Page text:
Once you have mastered the natural light exposure triangle (ISO, shutter speed and aperture), taking the shot becomes a fairly simple task. Off course you compensate up or down in some situations depending on the contrast, colors and mood but it is fairly a simple thing specially if you are are aperture priority, shutter priority, or program modes.
Now when an artificial light comes into play like a speedlite in the middle of the day sun or at sunset and you want to well balance the tones between your subject and the background, it becomes a big challenge. In this post I will show you by example that this is easier than you think.
Light, is the main ingredient in a photograph. There are of course other ingredients: time, composition, subject, emotion and your unique style, but light is the thing that makes photography work. Now, first things first; what are the facts that you need to know about artificial lighting:
- There are 2 exposures in artificial lighting, one for the ambient light and another for the light source itself.
- Shutter speed controls ambient light whereas aperture controls the amount of artificial light hitting your sensor. Use a faster shutter speed to dim the ambient and a slower shutter speed to collect more ambient. ISO affects the “volume” of the signal therefore affects both flash and ambient equally.
The closer the light source is to your subject, the softer the shadows and moving the light source further away, creates more harsh shadows.
Speedlite, unlike permanent studio lights, fire at the same intensity i.e. there is no way to make it brighter. It is the duration of the explosion that produces more light.
Artificial illumination is affected by distance. This is known as the inverse square law leading to light “falloff”. The subject-to-light distance only matters; not the distance between the subject and your camera.
Every DSLR has a maximum flash sync shutter speed (1/200 or 1/250). At shutter speed faster than flash sync, flash will expose only a slice of the image.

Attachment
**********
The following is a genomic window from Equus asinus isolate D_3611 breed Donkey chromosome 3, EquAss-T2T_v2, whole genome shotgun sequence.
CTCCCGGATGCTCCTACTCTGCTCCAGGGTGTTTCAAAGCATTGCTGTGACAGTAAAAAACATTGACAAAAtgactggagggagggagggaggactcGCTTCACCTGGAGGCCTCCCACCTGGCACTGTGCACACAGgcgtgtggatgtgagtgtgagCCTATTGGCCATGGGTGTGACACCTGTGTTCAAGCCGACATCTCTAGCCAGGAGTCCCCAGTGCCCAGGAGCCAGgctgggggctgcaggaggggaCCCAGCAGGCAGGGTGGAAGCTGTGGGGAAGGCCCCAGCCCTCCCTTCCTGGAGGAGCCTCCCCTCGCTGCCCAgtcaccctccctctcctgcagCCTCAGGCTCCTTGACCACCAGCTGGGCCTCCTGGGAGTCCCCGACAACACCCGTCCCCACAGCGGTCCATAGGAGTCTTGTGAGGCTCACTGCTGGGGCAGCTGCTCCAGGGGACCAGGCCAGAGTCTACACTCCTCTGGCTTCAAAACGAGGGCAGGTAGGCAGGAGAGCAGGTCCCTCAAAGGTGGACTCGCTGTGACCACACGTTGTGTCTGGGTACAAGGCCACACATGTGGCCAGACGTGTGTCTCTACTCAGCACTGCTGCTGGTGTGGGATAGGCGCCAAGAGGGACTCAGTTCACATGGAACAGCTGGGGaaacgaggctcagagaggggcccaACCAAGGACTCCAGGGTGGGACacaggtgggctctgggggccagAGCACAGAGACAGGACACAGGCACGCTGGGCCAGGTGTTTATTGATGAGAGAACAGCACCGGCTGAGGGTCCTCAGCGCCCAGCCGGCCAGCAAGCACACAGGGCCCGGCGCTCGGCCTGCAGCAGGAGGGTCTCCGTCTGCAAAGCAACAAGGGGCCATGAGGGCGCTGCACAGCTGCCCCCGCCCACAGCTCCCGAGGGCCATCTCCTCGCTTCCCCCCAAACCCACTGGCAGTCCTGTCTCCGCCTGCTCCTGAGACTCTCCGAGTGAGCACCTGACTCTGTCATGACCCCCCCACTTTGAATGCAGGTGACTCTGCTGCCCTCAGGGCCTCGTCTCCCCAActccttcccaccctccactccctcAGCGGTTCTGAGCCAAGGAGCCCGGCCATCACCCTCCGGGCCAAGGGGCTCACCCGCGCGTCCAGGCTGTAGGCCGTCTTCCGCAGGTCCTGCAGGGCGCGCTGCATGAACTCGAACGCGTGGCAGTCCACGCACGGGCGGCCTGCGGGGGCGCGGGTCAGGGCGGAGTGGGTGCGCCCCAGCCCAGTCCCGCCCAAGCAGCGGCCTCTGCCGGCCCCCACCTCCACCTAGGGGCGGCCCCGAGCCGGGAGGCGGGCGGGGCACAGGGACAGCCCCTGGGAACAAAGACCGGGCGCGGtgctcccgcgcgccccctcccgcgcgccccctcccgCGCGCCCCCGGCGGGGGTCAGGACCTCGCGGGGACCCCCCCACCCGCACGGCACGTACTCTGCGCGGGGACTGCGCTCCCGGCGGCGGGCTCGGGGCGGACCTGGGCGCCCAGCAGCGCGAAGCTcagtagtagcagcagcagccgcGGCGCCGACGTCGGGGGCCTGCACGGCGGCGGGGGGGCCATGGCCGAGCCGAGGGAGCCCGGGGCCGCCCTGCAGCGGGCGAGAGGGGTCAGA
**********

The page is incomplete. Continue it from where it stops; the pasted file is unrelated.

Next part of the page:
Now the challenge is balancing natural and ambient lights to have a correct exposure when your your photo has varying light levels like a backlit subject or a portrait at dusk. Take the below scene of my son Jad taken at mid-day sun. Exposing for Jad, the background will be washed out. Exposing for the background, and Jad would be too dark. With me adding flash to the equation, I have exposed "correctly" for both. By adjusting the shutter speed and aperture to get exactly the desired tone in the background and then filling my subject with flash sufficient to have a balanced tonal range. Off course I like to lighten mu subject and darken the negative space, so I increase shutter speed to reduce the ambient light hitting my sensor.
I shot this photo at 1/200th at f/13 at ISO 100. Off course I could have shot it at the correct exposure as suggested by camera metering but when using flash there is no correct exposure. I all depends on how you want the background to look.
I could have dragged the shutter to 1/125 and lighten the background. I could have also increased the power of the flash or close the aperture to f/5.6. Well I didn't because I wanted the background to appear dark. Should I wanted it to appear darker, I could have increased the shutter speed to 1/250th.
Which is correct? Well, they all are. It all depends on you and what you would like to achieve.